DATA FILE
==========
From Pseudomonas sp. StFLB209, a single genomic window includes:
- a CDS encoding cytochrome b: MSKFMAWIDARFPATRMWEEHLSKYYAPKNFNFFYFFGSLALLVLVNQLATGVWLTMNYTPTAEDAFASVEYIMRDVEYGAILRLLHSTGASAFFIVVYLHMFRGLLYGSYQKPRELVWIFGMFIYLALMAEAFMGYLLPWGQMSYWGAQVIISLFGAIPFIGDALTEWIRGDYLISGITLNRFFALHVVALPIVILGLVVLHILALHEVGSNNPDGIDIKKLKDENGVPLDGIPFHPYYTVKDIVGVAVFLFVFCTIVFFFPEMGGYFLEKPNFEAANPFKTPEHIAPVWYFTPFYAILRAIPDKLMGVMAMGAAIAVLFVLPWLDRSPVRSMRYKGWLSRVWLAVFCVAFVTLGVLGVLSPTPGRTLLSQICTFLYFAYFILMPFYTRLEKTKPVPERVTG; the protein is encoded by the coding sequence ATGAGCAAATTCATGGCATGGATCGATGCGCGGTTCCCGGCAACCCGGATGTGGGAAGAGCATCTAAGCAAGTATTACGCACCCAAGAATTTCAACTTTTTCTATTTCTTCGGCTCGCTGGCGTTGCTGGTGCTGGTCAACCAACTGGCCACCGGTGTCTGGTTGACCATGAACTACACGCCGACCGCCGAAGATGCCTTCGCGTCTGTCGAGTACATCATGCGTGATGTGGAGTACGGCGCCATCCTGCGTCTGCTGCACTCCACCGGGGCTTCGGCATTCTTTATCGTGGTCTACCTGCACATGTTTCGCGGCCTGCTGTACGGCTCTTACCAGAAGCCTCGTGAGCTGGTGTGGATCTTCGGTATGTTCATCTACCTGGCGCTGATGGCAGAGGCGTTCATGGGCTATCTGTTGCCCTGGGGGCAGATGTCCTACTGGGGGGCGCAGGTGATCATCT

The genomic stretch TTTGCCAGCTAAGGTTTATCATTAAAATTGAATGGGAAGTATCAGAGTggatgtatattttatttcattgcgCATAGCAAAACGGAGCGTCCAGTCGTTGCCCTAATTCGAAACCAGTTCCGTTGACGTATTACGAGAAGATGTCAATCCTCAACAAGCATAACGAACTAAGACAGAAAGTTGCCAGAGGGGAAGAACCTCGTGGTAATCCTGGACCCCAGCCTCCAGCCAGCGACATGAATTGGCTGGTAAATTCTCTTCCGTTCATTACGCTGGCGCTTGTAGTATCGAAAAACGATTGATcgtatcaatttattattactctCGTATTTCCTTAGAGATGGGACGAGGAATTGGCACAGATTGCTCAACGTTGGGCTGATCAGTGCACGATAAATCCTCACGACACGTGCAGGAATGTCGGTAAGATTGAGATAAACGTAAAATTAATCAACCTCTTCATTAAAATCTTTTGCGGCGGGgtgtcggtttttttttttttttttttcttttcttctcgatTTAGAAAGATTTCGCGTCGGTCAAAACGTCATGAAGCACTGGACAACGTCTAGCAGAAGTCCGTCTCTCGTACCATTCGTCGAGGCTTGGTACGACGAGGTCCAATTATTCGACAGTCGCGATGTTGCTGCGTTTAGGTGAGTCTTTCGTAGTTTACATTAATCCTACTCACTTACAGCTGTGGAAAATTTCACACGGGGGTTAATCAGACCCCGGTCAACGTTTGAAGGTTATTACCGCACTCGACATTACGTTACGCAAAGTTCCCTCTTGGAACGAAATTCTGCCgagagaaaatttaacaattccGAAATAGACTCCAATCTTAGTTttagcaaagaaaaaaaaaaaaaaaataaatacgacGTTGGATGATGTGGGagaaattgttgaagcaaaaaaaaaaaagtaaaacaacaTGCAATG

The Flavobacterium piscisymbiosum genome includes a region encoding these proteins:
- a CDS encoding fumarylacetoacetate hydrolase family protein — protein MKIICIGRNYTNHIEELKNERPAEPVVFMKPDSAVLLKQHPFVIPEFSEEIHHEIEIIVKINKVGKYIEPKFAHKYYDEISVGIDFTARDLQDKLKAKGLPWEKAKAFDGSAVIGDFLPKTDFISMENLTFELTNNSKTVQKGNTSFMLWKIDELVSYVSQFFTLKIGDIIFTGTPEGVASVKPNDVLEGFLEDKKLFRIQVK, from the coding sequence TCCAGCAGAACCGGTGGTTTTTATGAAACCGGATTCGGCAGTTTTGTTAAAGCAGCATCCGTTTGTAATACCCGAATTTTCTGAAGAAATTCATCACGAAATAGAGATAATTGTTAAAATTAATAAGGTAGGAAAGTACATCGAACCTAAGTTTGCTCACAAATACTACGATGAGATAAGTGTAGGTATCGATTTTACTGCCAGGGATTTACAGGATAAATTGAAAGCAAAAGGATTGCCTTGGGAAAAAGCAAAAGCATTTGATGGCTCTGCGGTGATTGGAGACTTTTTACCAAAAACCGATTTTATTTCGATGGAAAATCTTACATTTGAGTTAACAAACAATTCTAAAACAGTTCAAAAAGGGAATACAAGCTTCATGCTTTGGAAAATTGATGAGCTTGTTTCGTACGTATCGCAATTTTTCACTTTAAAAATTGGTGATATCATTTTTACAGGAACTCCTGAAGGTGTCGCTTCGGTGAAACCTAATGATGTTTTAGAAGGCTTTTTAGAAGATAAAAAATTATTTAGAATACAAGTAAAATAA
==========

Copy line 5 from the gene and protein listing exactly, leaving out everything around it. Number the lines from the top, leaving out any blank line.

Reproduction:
- a CDS encoding fumarylacetoacetate hydrolase family protein — protein MKIICIGRNYTNHIEELKNERPAEPVVFMKPDSAVLLKQHPFVIPEFSEEIHHEIEIIVKINKVGKYIEPKFAHKYYDEISVGIDFTARDLQDKLKAKGLPWEKAKAFDGSAVIGDFLPKTDFISMENLTFELTNNSKTVQKGNTSFMLWKIDELVSYVSQFFTLKIGDIIFTGTPEGVASVKPNDVLEGFLEDKKLFRIQVK, from the coding sequence TCCAGCAGAACCGGTGGTTTTTATGAAACCGGATTCGGCAGTTTTGTTAAAGCAGCATCCGTTTGTAATACCCGAATTTTCTGAAGAAATTCATCACGAAATAGAGATAATTGTTAAAATTAATAAGGTAGGAAAGTACATCGAACCTAAGTTTGCTCACAAATACTACGATGAGATAAGTGTAGGTATCGATTTTACTGCCAGGGATTTACAGGATAAATTGAAAGCAAAAGGATTGCCTTGGGAAAAAGCAAAAGCATTTGATGGCTCTGCGGTGATTGGAGACTTTTTACCAAAAACCGATTTTATTTCGATGGAAAATCTTACATTTGAGTTAACAAACAATTCTAAAACAGTTCAAAAAGGGAATACAAGCTTCATGCTTTGGAAAATTGATGAGCTTGTTTCGTACGTATCGCAATTTTTCACTTTAAAAATTGGTGATATCATTTTTACAGGAACTCCTGAAGGTGTCGCTTCGGTGAAACCTAATGATGTTTTAGAAGGCTTTTTAGAAGATAAAAAATTATTTAGAATACAAGTAAAATAA